Tuesday, June 27th, sometime around 7:30pm. Me and my friend Alanna await the premiere screening for Stitches, a two year in-the-making feature film by Joe Black, an up and coming writer/director that I just wrapped making a feature documentary about.
The location seemed a bit random, being a hidden theater tucked in the douche-confines of The Lorenzo building. You might remember the huge arson-fire of the Da-Vinci Apartments near DTLA back in 2014, which shares owners with The Lorenzo. Soon, I would finally understand where that arsonist was probably coming from.
As 7:45 came around, 15 minutes after the initial start, the eager crowd of about fifty still wait for the film to light up the big screen (most of them I believe worked on it), when Joe suddenly enters, and unveiled the shocking news: the Lorenzo management, for still unknown reasons, would only let ten people in the theater at a time, and would now not allow the screening to happen. The theater holds enough seats for about a hundred.
Of course, the audience was quick on their reactions, with mostly the elders in the crowd loudly calling bull on the sudden rule-changing. After we were booted out, the screening was relocated to Joe’s friend’s theater, and then relocated to Joe’s studio in Hollywood, where the audience decreased to ten people. I couldn’t help but think, now how indie-film is this whole situation? Later, my friend Alanna acknowledged what The Lorenzo did was another example of corporate interests stifling creativity and the arts.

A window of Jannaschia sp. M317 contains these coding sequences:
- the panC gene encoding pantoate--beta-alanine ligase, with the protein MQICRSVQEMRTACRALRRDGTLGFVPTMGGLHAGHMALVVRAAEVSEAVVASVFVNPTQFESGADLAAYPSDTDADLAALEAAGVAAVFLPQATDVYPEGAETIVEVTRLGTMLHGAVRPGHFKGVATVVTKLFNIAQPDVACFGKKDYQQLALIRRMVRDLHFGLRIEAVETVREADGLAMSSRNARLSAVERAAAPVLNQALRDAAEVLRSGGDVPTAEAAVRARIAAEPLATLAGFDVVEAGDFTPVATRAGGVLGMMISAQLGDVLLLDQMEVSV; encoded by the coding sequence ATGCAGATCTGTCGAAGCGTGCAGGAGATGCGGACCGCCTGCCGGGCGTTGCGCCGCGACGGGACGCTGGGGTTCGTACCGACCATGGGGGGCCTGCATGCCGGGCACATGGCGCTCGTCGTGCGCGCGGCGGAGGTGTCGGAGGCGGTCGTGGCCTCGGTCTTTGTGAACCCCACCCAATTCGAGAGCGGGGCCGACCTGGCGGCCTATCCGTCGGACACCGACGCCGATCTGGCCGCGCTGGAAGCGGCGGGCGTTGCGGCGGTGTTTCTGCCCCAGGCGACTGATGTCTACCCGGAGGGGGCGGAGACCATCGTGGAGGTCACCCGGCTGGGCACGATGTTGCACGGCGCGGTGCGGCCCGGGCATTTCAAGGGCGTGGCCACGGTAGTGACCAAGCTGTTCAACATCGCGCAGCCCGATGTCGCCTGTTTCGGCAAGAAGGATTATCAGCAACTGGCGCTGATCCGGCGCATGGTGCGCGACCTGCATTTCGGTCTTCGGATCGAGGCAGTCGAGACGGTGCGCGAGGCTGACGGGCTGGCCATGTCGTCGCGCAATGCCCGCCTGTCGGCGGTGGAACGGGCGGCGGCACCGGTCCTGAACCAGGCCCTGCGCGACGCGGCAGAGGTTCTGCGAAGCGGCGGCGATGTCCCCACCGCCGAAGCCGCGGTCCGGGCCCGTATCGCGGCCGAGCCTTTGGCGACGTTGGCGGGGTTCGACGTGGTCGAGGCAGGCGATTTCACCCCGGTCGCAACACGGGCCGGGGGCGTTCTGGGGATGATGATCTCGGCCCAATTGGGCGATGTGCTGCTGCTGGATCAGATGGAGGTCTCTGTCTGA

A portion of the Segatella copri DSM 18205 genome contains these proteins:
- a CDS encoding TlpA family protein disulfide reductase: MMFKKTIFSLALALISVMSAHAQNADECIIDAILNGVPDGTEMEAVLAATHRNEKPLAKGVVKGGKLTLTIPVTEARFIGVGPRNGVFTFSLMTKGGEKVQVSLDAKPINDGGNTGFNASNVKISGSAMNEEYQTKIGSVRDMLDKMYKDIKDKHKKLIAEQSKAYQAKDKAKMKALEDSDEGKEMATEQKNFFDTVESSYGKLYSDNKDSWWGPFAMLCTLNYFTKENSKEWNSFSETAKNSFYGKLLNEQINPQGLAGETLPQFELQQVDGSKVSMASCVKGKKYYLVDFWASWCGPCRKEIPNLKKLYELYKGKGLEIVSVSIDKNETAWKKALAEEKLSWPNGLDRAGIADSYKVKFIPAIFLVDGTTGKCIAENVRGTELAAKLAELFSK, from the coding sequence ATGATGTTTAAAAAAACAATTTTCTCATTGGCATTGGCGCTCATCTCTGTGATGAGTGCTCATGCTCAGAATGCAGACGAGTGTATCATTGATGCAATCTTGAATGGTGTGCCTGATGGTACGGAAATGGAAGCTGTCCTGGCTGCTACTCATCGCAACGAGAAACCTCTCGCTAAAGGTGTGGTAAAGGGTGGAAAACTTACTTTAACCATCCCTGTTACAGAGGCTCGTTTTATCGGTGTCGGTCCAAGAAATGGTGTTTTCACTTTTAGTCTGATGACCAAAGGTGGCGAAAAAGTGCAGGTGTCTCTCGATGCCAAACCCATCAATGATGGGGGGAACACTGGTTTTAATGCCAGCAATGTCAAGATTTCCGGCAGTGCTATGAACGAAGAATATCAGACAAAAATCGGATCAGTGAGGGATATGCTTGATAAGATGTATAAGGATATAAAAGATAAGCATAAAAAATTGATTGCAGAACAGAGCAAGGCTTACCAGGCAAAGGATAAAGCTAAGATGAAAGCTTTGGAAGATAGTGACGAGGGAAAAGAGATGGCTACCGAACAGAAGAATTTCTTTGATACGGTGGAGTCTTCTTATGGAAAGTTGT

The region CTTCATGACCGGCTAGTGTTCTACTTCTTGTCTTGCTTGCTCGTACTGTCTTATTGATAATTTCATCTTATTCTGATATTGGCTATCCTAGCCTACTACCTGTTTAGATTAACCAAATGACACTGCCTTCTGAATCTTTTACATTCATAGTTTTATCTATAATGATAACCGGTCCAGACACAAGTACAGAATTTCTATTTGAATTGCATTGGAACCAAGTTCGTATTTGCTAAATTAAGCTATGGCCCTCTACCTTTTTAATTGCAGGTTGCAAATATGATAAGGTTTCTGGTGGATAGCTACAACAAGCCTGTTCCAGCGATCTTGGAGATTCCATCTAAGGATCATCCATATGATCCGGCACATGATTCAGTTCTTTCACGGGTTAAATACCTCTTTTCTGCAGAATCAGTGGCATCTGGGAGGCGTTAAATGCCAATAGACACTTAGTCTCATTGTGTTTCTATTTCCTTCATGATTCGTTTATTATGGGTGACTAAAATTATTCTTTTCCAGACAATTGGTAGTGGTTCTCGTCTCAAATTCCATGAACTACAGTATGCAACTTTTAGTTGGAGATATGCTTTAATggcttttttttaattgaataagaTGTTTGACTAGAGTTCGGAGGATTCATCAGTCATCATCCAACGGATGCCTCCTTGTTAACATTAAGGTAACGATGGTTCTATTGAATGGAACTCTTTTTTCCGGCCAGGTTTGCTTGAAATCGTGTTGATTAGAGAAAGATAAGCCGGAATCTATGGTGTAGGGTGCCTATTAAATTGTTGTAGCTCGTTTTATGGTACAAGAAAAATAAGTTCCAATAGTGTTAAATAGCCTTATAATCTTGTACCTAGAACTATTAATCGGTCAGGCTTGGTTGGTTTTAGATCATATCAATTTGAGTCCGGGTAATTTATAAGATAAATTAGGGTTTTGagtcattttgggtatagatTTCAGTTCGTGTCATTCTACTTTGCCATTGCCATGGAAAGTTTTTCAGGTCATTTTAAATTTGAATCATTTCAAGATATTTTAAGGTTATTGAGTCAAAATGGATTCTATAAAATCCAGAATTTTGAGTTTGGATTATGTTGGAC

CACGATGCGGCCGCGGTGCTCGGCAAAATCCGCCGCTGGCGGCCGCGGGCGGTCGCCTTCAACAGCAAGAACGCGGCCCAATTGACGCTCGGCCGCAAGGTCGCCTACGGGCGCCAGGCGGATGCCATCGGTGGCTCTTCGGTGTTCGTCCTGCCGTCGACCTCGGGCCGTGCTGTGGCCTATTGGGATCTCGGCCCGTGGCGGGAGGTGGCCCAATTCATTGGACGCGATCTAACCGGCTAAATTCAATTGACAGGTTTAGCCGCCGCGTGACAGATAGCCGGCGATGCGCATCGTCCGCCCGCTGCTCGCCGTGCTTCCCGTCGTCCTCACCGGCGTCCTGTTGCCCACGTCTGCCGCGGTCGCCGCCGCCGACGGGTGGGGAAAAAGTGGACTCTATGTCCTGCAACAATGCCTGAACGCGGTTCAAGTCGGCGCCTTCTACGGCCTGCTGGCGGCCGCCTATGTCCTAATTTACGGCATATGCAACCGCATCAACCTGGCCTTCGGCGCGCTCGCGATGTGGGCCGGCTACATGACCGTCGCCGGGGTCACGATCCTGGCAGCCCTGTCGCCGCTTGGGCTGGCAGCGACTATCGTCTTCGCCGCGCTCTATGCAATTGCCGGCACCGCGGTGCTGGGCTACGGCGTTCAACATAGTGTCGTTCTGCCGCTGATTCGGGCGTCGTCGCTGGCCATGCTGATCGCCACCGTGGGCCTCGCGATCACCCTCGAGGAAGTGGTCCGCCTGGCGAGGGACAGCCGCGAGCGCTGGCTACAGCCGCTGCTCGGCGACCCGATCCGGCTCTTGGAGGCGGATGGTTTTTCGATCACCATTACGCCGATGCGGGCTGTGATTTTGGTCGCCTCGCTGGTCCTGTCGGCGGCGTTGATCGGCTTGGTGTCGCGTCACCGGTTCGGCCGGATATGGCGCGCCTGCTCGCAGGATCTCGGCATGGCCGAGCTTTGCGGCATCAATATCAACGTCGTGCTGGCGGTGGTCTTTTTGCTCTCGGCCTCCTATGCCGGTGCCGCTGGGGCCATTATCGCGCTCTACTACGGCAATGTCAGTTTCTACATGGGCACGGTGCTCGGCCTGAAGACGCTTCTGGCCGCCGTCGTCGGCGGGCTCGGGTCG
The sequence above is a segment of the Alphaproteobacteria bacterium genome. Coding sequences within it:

The next day, I meet up with Joe at his Hollywood loft to finish editing the film. I asked to hear his thoughts about what happened the night before, the situation which he managed to handle like a pro, never getting mad with anybody.
Searching for the right words, he eventually gave this statement: “I’ve met some truly beautiful and extraordinary people in my life – those are the people I base my characters off of and cast in my films. So when I encounter people who are not that, it doesn’t really get to me.”
This is one of the many reasons that I wanted to interview Joe. He simply won’t quit.
Many still have yet to watch his films and find out who he is, but he currently has made more features (12) and written more scripts (around 450) than any of the other more established directors I know.
The inspirations behind his body of work are based on events in his own life, along with the films of Robert Altman, John Cassavetes, and Woody Allen. Obviously, his filmmaking has yet to stand on par with the likes of Love Streams, Manhattan, or Nashville. But the passion and ambition Joe pours into everything he has ever done is undeniable.
With this simple documentary that we’ve put together, I hope those who watch it remember to forget about what critics and audiences might say, and learn to just make the art you love and that best represents you as a creator.